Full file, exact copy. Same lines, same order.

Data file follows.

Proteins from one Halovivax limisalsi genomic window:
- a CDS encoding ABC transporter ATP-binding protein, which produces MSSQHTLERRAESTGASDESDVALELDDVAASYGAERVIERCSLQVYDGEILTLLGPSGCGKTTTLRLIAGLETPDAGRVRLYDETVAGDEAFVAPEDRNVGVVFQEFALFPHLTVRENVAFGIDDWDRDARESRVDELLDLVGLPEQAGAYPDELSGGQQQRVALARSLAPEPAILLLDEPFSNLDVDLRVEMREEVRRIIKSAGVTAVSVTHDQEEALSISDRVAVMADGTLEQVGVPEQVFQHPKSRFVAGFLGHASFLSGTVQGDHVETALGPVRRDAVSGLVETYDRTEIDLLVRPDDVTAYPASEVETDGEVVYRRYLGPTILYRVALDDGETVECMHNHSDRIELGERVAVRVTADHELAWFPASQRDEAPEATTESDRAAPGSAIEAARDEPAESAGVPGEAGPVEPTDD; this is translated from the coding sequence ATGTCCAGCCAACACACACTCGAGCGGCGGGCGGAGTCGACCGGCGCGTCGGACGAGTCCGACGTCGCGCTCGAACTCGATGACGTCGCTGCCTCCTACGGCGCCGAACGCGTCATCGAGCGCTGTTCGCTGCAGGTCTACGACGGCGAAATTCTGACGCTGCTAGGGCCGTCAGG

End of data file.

Proteins from one Halovivax limisalsi genomic window:
- a CDS encoding ABC transporter ATP-binding protein, which produces MSSQHTLERRAESTGASDESDVALELDDVAASYGAERVIERCSLQVYDGEILTLLGPSGCGKTTTLRLIAGLETPDAGRVRLYDETVAGDEAFVAPEDRNVGVVFQEFALFPHLTVRENVAFGIDDWDRDARESRVDELLDLVGLPEQAGAYPDELSGGQQQRVALARSLAPEPAILLLDEPFSNLDVDLRVEMREEVRRIIKSAGVTAVSVTHDQEEALSISDRVAVMADGTLEQVGVPEQVFQHPKSRFVAGFLGHASFLSGTVQGDHVETALGPVRRDAVSGLVETYDRTEIDLLVRPDDVTAYPASEVETDGEVVYRRYLGPTILYRVALDDGETVECMHNHSDRIELGERVAVRVTADHELAWFPASQRDEAPEATTESDRAAPGSAIEAARDEPAESAGVPGEAGPVEPTDD; this is translated from the coding sequence ATGTCCAGCCAACACACACTCGAGCGGCGGGCGGAGTCGACCGGCGCGTCGGACGAGTCCGACGTCGCGCTCGAACTCGATGACGTCGCTGCCTCCTACGGCGCCGAACGCGTCATCGAGCGCTGTTCGCTGCAGGTCTACGACGGCGAAATTCTGACGCTGCTAGGGCCGTCAGG